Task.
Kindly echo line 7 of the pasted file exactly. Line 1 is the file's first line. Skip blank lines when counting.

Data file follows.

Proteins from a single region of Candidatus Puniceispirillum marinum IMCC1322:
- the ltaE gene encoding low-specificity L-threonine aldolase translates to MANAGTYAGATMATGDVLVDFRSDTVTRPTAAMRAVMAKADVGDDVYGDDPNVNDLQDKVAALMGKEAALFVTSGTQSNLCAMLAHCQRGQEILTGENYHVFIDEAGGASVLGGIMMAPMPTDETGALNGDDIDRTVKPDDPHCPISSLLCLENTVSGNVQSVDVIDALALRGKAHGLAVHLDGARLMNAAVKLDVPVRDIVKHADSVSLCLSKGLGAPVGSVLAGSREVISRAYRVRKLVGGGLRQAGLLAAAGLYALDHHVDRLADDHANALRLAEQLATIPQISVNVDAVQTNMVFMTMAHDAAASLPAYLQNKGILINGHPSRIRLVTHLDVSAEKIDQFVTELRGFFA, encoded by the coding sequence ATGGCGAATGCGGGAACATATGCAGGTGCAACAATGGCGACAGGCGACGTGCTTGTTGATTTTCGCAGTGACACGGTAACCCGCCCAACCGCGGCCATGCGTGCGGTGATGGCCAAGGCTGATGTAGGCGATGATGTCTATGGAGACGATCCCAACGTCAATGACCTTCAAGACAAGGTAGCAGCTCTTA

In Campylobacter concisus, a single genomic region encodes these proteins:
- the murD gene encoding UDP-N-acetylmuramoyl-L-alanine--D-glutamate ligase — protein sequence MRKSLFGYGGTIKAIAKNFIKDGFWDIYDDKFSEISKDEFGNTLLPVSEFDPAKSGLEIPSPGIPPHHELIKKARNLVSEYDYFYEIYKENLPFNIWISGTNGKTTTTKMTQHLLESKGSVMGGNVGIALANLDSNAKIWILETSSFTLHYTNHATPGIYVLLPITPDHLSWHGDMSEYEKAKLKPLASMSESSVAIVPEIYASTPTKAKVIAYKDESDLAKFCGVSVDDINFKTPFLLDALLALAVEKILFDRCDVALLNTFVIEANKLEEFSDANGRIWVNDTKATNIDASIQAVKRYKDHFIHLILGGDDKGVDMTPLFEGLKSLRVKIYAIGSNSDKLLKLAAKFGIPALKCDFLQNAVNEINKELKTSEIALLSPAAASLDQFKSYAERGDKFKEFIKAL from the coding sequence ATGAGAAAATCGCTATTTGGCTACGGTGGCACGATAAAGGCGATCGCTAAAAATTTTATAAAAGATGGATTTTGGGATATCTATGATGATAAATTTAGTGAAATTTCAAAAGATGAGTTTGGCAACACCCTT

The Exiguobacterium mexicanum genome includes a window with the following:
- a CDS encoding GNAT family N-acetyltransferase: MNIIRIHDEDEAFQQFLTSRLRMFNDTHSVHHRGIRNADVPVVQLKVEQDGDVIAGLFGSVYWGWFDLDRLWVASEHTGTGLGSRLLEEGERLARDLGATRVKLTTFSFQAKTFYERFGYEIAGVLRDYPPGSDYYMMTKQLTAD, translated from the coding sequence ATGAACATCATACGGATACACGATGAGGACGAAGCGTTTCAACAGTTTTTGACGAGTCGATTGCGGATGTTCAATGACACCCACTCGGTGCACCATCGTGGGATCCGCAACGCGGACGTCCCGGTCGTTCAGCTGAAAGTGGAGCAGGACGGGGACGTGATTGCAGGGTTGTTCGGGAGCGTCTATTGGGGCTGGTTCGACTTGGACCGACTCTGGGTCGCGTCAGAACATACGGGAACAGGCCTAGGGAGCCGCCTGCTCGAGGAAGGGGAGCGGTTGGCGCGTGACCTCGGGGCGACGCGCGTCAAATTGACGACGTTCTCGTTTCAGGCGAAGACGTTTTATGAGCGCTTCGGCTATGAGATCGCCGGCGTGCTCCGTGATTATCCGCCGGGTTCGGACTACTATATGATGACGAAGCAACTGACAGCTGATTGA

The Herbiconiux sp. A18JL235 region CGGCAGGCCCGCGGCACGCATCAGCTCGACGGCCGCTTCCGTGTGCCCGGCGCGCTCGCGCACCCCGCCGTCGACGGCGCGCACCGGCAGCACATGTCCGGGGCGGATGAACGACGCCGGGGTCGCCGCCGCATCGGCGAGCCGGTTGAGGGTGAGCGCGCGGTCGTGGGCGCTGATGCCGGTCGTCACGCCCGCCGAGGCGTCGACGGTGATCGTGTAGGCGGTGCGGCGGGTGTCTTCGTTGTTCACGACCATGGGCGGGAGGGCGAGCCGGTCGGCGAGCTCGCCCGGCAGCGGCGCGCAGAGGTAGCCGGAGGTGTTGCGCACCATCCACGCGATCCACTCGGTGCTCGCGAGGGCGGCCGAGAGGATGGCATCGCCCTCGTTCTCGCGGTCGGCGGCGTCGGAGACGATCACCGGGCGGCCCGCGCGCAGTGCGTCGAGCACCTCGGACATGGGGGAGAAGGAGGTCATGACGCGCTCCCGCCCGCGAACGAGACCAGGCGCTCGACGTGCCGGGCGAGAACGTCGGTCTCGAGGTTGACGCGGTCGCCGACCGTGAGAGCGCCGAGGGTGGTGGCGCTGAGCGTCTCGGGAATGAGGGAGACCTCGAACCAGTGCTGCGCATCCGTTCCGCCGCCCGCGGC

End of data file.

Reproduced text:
The Herbiconiux sp. A18JL235 region CGGCAGGCCCGCGGCACGCATCAGCTCGACGGCCGCTTCCGTGTGCCCGGCGCGCTCGCGCACCCCGCCGTCGACGGCGCGCACCGGCAGCACATGTCCGGGGCGGATGAACGACGCCGGGGTCGCCGCCGCATCGGCGAGCCGGTTGAGGGTGAGCGCGCGGTCGTGGGCGCTGATGCCGGTCGTCACGCCCGCCGAGGCGTCGACGGTGATCGTGTAGGCGGTGCGGCGGGTGTCTTCGTTGTTCACGACCATGGGCGGGAGGGCGAGCCGGTCGGCGAGCTCGCCCGGCAGCGGCGCGCAGAGGTAGCCGGAGGTGTTGCGCACCATCCACGCGATCCACTCGGTGCTCGCGAGGGCGGCCGAGAGGATGGCATCGCCCTCGTTCTCGCGGTCGGCGGCGTCGGAGACGATCACCGGGCGGCCCGCGCGCAGTGCGTCGAGCACCTCGGACATGGGGGAGAAGGAGGTCATGACGCGCTCCCGCCCGCGAACGAGACCAGGCGCTCGACGTGCCGGGCGAGAACGTCGGTCTCGAGGTTGACGCGGTCGCCGACCGTGAGAGCGCCGAGGGTGGTGGCGCTGAGCGTCTCGGGAATGAGGGAGACCTCGAACCAGTGCTGCGCATCCGTTCCGCCGCCCGCGGC